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Will America ever give up the gas stove? About a third of U.S. households still cook with natural gas. Environmental groups want to regulate the pollutants as gas utilities fight to preserve their business. NPR's Jeff Brady has more.
JEFF BRADY, BYLINE: Americans love gas stoves. It's a romance fueled by a decades-old campaign.
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UNIDENTIFIED PERSON #1: Ninety-nine percent of the restaurants at the New York World's Fair use gas for cooking.
UNIDENTIFIED MUSICAL GROUP: (Rapping) Cooking with gas. We all cooks better when we're cooking with gas.
UNIDENTIFIED PERSON #2: Natural gas, it's so great because I can control the temperature really easily.
BRADY: These ads don't tell you that gas stoves emit potentially harmful pollutants into your home. Think about an electric stove. And if the electricity is produced with fossil fuels, the pollution happens at a power plant. But environmental epidemiologist Josiah Kephart says that's different when you're cooking with gas.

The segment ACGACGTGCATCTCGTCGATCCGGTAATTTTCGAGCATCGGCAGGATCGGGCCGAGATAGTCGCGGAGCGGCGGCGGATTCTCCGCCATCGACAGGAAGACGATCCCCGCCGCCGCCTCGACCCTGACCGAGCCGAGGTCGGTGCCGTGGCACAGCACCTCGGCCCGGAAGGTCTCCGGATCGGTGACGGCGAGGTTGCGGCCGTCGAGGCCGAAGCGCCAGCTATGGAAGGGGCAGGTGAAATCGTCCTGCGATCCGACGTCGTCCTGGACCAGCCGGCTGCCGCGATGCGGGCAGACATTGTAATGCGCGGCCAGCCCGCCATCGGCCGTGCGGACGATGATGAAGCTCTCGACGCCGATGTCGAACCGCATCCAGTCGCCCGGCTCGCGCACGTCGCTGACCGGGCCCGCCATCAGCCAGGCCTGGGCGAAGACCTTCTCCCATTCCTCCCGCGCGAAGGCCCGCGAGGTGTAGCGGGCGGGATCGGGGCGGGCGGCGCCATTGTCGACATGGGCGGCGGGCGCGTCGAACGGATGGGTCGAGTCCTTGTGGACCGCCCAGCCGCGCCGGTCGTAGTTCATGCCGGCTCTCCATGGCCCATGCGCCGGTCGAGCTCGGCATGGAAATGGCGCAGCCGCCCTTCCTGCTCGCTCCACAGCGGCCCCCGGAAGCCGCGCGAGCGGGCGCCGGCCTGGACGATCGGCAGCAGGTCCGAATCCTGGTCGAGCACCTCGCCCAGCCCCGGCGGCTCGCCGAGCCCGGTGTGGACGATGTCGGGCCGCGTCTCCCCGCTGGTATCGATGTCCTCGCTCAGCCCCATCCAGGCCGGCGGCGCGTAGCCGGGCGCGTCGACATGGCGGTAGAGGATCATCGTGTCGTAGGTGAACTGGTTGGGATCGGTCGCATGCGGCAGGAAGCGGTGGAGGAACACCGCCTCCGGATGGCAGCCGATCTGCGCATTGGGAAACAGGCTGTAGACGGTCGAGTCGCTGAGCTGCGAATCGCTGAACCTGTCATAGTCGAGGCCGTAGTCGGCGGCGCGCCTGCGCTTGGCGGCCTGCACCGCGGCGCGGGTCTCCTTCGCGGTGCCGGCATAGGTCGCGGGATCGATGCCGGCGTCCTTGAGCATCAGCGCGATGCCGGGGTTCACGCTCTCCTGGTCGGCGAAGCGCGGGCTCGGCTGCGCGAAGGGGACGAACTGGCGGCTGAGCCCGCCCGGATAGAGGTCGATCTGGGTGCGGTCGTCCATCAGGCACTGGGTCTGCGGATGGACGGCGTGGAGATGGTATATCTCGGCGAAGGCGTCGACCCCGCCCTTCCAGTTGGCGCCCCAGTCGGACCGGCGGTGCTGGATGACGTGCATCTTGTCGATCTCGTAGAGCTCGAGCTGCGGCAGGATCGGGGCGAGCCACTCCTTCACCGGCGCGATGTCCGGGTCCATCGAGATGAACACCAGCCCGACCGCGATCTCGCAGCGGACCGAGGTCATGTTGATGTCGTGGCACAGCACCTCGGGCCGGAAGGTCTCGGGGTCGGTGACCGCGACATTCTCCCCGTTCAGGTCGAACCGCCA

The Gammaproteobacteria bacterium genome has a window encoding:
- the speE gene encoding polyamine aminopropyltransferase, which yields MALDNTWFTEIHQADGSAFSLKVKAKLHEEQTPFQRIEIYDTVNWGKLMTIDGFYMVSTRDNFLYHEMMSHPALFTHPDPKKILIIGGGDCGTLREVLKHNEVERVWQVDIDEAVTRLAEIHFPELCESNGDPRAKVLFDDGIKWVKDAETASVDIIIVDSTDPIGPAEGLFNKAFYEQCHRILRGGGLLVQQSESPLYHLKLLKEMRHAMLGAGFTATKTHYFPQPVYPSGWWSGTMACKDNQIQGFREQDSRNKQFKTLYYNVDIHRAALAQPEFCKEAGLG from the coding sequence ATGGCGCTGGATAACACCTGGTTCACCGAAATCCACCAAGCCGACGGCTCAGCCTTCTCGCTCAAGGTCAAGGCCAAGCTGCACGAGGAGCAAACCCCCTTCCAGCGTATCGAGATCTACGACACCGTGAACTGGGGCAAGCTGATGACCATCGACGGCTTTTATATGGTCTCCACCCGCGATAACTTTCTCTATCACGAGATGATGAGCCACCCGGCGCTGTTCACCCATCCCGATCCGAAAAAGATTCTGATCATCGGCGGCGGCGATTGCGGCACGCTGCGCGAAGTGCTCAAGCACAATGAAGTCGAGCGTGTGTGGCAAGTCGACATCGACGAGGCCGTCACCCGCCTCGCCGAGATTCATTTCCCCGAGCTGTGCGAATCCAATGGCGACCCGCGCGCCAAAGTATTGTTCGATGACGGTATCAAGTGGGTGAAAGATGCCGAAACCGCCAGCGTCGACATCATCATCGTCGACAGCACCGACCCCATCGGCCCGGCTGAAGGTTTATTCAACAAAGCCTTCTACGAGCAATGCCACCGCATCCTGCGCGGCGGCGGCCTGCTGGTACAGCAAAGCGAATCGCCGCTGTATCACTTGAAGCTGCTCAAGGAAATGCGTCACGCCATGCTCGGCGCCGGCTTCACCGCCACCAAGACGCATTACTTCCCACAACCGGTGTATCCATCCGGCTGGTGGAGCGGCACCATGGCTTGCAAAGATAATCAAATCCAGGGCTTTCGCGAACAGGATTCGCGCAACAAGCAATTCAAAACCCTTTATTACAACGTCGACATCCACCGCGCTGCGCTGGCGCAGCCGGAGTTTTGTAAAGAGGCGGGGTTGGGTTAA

JOSIAH KEPHART: That combustion is actually occurring right in your kitchen. You can see the blue flame down there where this combustion is happening.
BRADY: Kephart is a research fellow at Drexel University and usually studies cooking pollution in Latin America. But we're going to test what's happening in his own Philadelphia rowhouse kitchen.
KEPHART: I'm grabbing a large pot here. I'm just going to fill it up with some water as if I was getting ready to cook some pasta.
BRADY: To mimic a typical dinner, he also turns the oven to 375 degrees.
KEPHART: Lighting the stove...
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KEPHART: ...And putting the lid on the pot.
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BRADY: NPR rented an air monitor to measure the combustion pollutant that's the biggest concern now with gas stoves, nitrogen dioxide - or NO2. It's a toxic gas the EPA says can prompt breathing problems for people with asthma and other health issues. Kephart has kids. And research shows children living in a home with a gas stove have a 20% increased risk of developing respiratory illness. After just 12 minutes, NO2 levels in his kitchen reach 60% higher than guidelines from the World Health Organization - or WHO.